Because digital aerial images are already in electronic form, they can quickly be processed and made available to users. Most of the special cameras in use nowadays provide direct georeferencing capability, which allows camera position and orientation to be determined automatically using GPS and inertial measurement equipment. An entire mini-industry has grown up around integrating aerial data with that taken from ground surveys.

Light detection and ranging (LiDAR), a remote sensing system, became available for commercial topographic mapping in 1993. An airborne laser scanning system paired with a kinematic GPS receiver and an inertial navigation system can calculate and produce a highly accurate spot elevation. It is possible to obtain point densities that would likely take months to collect using traditional ground survey methods. The National Geodetic Survey (NGS) is currently implementing LiDAR into their shoreline mapping production process.

Our Record So Far

Coverage of these salty issues has been sparse in GPS World and associated newsletters, but not entirely absent. In 2006, the May issue featured “GPS Buoys Nautical Measurement.”

In 2008, Richard Langley edited an Innovation column on “Tsunami Detection by GPS,” featuring work for which co-author Attila Komjathy eventually won a GPS World Leadership Award in 2013. And in 2010, Langley brought forth an Innovation column on “Monitoring Water Level with GNSS.”

And way, way back in 2005, we published “Abreast of the Waves: Open-Sea Sensor to Measure Height and Direction.” This was prior to our digital era, so until we can scan a paper copy into here, we’ll simply give the abstract: “Accurate and timely information on open-sea wave conditions can help in preventing large-scale maritime disasters. This article describes a new, low-cost Global Positioning System (GPS)-based sensor that measures wave height with an accuracy of several centimeters and direction with an accuracy of 5 degrees. The receiver is mounted on a buoy, and a high-pass filter is used to extract the movement of the buoy and thus minimize GPS positioning errors. The data provided by the sensor is intended to improve wave prediction models. In addition, since this GPS-based sensor transmits only analyzed ocean wave data, it reduces the volume of data and leads to lower operating and acquisition costs. The article describes the concept of the GPS-based wave sensor, algorithms that are used for filtering and extracting wave data, as well as the results of open-sea trials.”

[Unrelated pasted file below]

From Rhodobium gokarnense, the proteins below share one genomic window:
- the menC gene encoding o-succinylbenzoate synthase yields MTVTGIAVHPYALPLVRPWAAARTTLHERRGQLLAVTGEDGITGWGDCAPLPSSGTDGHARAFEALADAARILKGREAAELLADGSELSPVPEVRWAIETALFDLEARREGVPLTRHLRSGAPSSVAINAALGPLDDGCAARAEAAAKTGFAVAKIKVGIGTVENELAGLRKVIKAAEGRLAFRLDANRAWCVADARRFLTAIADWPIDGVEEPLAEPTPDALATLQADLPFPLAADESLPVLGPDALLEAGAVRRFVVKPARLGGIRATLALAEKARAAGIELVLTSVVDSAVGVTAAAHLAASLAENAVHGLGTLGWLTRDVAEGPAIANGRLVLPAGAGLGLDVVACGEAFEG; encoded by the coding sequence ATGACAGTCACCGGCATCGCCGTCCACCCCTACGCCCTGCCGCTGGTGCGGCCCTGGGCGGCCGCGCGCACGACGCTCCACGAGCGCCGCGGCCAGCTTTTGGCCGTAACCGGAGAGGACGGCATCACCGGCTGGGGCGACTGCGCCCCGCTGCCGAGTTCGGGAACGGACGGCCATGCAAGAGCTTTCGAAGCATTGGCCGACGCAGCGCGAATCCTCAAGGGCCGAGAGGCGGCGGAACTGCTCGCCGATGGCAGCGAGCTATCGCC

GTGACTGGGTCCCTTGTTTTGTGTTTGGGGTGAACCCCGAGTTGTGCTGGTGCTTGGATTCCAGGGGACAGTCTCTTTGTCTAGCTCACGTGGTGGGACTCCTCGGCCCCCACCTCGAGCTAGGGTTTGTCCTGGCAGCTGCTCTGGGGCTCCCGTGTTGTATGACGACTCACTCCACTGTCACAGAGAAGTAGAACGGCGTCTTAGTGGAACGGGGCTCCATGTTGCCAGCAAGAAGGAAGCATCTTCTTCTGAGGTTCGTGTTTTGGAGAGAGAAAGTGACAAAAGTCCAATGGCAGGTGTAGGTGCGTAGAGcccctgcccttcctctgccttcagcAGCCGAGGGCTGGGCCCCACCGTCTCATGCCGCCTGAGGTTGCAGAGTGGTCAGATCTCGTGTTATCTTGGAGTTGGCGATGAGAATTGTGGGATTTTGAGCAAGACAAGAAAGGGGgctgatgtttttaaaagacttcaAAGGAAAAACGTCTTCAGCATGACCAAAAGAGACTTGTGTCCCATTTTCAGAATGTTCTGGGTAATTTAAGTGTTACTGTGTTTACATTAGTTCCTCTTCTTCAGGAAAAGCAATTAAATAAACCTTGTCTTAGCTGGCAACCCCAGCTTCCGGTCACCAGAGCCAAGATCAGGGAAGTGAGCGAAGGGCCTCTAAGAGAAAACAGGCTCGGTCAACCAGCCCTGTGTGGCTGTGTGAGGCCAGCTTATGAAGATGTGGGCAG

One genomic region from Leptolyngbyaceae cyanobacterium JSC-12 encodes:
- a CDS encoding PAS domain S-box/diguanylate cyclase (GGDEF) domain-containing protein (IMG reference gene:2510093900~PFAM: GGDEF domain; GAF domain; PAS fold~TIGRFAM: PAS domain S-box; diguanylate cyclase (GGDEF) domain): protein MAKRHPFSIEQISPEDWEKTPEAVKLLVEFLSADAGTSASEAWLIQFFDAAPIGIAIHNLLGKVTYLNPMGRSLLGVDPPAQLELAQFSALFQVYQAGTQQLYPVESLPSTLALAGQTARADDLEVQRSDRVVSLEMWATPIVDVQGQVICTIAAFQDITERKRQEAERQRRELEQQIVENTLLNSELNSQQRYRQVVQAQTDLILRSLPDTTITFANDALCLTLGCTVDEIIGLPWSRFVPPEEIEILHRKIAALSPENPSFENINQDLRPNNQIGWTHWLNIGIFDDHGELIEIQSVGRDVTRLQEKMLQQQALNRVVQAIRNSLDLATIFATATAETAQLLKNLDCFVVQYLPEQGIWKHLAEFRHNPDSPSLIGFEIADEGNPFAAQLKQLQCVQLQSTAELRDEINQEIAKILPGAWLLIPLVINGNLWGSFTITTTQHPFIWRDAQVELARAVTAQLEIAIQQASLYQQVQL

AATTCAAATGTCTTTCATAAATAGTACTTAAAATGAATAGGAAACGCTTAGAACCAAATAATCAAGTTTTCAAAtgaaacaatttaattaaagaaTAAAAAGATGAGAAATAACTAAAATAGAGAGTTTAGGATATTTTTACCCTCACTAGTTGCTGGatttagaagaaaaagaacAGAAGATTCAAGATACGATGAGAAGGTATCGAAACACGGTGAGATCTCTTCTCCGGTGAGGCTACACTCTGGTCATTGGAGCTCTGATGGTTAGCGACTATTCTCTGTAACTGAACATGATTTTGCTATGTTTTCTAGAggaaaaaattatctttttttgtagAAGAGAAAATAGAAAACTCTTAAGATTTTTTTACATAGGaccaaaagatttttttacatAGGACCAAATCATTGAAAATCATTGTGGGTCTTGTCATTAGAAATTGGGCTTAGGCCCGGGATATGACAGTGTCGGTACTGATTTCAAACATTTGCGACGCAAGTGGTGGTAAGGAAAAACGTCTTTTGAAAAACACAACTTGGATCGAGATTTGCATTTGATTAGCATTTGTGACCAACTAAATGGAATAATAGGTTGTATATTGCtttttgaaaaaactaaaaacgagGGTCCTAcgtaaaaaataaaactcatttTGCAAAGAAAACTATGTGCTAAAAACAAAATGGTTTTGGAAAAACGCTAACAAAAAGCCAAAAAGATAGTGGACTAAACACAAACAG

So there’s more to come. Watch this space. In the meantime, we leave you with Bob Dylan’s prophetic words, circa 1967.

Well, it’s sugar for sugar
And salt for salt
If you go down in the flood
It’s gonna be your own fault.

About the Author: Alan Cameron

Alan Cameron is the former editor-at-large of GPS World magazine.

2 Comments on "Down in the Flood with GPS"

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  1. All I say is that I’m glad us surveyors are looking at the Effects of Climate Change on our Oceans and Waterways because nobody else seems to be paying much attention.. thank you..